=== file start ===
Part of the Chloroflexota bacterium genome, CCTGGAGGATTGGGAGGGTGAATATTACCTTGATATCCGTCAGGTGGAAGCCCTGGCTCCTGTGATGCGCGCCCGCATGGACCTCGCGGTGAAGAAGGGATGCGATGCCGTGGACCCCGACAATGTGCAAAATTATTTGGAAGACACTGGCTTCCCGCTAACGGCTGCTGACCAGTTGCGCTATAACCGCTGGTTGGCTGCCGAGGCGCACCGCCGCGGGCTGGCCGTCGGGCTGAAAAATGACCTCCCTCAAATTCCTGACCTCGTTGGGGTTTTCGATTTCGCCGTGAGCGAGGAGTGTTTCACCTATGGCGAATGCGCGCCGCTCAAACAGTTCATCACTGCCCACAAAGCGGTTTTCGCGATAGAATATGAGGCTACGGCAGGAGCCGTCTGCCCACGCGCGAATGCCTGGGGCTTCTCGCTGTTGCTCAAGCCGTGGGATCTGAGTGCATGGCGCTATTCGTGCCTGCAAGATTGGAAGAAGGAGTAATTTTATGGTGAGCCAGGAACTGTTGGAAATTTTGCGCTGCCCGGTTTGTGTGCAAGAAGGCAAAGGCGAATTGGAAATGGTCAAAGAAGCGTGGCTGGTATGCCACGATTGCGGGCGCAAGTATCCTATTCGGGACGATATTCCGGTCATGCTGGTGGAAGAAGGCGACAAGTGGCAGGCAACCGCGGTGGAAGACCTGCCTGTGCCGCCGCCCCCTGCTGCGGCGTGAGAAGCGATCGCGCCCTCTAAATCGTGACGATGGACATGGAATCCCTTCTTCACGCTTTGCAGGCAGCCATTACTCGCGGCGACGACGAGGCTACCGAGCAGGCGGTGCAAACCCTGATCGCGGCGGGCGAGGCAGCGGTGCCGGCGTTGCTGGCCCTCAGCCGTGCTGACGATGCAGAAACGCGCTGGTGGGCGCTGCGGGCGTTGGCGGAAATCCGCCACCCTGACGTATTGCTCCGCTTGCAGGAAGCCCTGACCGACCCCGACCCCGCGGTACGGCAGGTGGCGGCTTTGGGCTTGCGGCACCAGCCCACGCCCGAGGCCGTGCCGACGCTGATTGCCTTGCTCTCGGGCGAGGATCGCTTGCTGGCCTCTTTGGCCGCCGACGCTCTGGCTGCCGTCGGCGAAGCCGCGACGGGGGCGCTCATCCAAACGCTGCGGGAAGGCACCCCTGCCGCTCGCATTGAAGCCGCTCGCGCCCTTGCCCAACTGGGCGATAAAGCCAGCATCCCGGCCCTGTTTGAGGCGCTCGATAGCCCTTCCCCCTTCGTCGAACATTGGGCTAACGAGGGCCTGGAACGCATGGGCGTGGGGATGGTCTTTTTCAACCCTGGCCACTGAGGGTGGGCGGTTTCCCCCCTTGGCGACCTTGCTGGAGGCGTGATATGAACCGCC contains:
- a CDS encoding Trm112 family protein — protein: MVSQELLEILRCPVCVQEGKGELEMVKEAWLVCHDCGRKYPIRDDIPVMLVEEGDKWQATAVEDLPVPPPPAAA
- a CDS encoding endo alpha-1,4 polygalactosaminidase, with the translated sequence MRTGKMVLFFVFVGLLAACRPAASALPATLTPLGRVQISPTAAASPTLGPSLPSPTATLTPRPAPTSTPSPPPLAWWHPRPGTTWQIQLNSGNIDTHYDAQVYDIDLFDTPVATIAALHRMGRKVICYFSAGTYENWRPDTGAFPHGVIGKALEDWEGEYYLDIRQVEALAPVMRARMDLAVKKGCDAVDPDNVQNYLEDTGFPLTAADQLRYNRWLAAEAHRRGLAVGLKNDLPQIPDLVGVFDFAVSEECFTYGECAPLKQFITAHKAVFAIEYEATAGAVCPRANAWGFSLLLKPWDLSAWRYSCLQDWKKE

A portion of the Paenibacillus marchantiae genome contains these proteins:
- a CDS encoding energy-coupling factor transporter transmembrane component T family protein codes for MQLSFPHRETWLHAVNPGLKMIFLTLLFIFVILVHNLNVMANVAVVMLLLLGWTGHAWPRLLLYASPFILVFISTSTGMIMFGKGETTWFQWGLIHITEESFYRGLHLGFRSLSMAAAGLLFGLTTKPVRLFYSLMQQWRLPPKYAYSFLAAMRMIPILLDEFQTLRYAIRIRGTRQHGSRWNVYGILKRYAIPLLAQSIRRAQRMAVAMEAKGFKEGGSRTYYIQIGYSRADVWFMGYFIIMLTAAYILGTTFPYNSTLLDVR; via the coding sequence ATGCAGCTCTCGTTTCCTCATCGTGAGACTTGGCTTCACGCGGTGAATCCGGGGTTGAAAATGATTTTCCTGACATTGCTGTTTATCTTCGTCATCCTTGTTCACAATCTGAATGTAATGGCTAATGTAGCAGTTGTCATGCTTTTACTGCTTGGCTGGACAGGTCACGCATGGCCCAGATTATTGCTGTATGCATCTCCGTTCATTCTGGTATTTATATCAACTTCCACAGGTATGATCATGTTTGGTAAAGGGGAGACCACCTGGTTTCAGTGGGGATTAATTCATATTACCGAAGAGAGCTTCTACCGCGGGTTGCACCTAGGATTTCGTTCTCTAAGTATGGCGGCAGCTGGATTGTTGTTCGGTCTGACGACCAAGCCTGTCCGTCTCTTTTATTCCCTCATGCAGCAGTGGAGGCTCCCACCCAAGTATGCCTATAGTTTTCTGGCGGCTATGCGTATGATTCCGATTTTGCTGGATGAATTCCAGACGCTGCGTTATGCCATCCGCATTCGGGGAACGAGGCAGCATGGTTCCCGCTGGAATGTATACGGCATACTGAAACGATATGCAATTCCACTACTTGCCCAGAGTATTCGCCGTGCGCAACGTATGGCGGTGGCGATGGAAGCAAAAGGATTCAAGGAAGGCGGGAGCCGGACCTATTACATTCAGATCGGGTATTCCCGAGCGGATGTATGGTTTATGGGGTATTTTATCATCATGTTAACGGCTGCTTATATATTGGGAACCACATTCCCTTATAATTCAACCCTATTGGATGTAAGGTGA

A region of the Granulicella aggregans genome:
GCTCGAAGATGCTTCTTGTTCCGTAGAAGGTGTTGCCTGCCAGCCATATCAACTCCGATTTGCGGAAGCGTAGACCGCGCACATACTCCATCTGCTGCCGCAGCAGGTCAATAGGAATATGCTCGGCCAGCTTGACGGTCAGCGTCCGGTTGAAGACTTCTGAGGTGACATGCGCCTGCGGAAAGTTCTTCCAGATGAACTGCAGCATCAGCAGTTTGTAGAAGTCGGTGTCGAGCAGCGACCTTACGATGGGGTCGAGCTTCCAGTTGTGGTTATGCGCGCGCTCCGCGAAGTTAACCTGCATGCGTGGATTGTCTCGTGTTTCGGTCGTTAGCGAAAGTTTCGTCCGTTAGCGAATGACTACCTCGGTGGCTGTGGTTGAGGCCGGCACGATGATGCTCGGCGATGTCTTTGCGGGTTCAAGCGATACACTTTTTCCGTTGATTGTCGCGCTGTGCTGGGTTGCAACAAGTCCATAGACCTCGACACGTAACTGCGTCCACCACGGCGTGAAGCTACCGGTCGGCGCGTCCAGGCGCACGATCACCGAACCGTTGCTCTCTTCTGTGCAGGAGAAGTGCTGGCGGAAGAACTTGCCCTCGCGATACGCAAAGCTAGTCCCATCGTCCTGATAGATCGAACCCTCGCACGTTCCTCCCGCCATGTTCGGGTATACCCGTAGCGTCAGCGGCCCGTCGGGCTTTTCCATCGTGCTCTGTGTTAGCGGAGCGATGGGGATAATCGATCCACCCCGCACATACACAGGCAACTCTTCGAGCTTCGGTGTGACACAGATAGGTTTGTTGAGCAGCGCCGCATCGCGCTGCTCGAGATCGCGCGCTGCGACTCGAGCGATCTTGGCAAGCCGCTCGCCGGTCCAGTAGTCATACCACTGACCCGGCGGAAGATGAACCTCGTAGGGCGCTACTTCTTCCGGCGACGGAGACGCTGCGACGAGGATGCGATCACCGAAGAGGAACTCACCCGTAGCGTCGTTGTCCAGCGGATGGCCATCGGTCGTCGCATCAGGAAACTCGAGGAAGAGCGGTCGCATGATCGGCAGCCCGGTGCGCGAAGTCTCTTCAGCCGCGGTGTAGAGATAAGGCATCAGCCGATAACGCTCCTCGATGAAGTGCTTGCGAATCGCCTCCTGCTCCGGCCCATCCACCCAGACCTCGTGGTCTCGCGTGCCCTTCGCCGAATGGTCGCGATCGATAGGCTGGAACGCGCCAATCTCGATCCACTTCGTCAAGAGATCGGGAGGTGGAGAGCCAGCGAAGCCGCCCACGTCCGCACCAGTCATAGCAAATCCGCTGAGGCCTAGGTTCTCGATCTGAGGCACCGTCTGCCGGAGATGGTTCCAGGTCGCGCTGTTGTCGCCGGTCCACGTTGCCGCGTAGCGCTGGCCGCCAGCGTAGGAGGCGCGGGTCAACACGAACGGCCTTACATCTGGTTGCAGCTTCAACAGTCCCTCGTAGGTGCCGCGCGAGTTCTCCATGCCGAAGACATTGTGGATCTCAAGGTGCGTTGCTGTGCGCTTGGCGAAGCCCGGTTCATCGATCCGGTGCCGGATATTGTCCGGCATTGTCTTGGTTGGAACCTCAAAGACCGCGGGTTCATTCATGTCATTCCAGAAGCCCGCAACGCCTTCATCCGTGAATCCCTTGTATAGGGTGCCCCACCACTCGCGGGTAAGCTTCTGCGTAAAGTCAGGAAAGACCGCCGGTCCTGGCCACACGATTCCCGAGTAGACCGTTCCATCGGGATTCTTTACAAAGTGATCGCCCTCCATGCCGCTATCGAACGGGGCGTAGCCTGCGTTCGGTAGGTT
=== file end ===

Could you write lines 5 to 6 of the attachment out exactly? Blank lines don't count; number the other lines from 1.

- a CDS encoding energy-coupling factor transporter transmembrane component T family protein codes for MQLSFPHRETWLHAVNPGLKMIFLTLLFIFVILVHNLNVMANVAVVMLLLLGWTGHAWPRLLLYASPFILVFISTSTGMIMFGKGETTWFQWGLIHITEESFYRGLHLGFRSLSMAAAGLLFGLTTKPVRLFYSLMQQWRLPPKYAYSFLAAMRMIPILLDEFQTLRYAIRIRGTRQHGSRWNVYGILKRYAIPLLAQSIRRAQRMAVAMEAKGFKEGGSRTYYIQIGYSRADVWFMGYFIIMLTAAYILGTTFPYNSTLLDVR; via the coding sequence ATGCAGCTCTCGTTTCCTCATCGTGAGACTTGGCTTCACGCGGTGAATCCGGGGTTGAAAATGATTTTCCTGACATTGCTGTTTATCTTCGTCATCCTTGTTCACAATCTGAATGTAATGGCTAATGTAGCAGTTGTCATGCTTTTACTGCTTGGCTGGACAGGTCACGCATGGCCCAGATTATTGCTGTATGCATCTCCGTTCATTCTGGTATTTATATCAACTTCCACAGGTATGATCATGTTTGGTAAAGGGGAGACCACCTGGTTTCAGTGGGGATTAATTCATATTACCGAAGAGAGCTTCTACCGCGGGTTGCACCTAGGATTTCGTTCTCTAAGTATGGCGGCAGCTGGATTGTTGTTCGGTCTGACGACCAAGCCTGTCCGTCTCTTTTATTCCCTCATGCAGCAGTGGAGGCTCCCACCCAAGTATGCCTATAGTTTTCTGGCGGCTATGCGTATGATTCCGATTTTGCTGGATGAATTCCAGACGCTGCGTTATGCCATCCGCATTCGGGGAACGAGGCAGCATGGTTCCCGCTGGAATGTATACGGCATACTGAAACGATATGCAATTCCACTACTTGCCCAGAGTATTCGCCGTGCGCAACGTATGGCGGTGGCGATGGAAGCAAAAGGATTCAAGGAAGGCGGGAGCCGGACCTATTACATTCAGATCGGGTATTCCCGAGCGGATGTATGGTTTATGGGGTATTTTATCATCATGTTAACGGCTGCTTATATATTGGGAACCACATTCCCTTATAATTCAACCCTATTGGATGTAAGGTGA

A region of the Granulicella aggregans genome: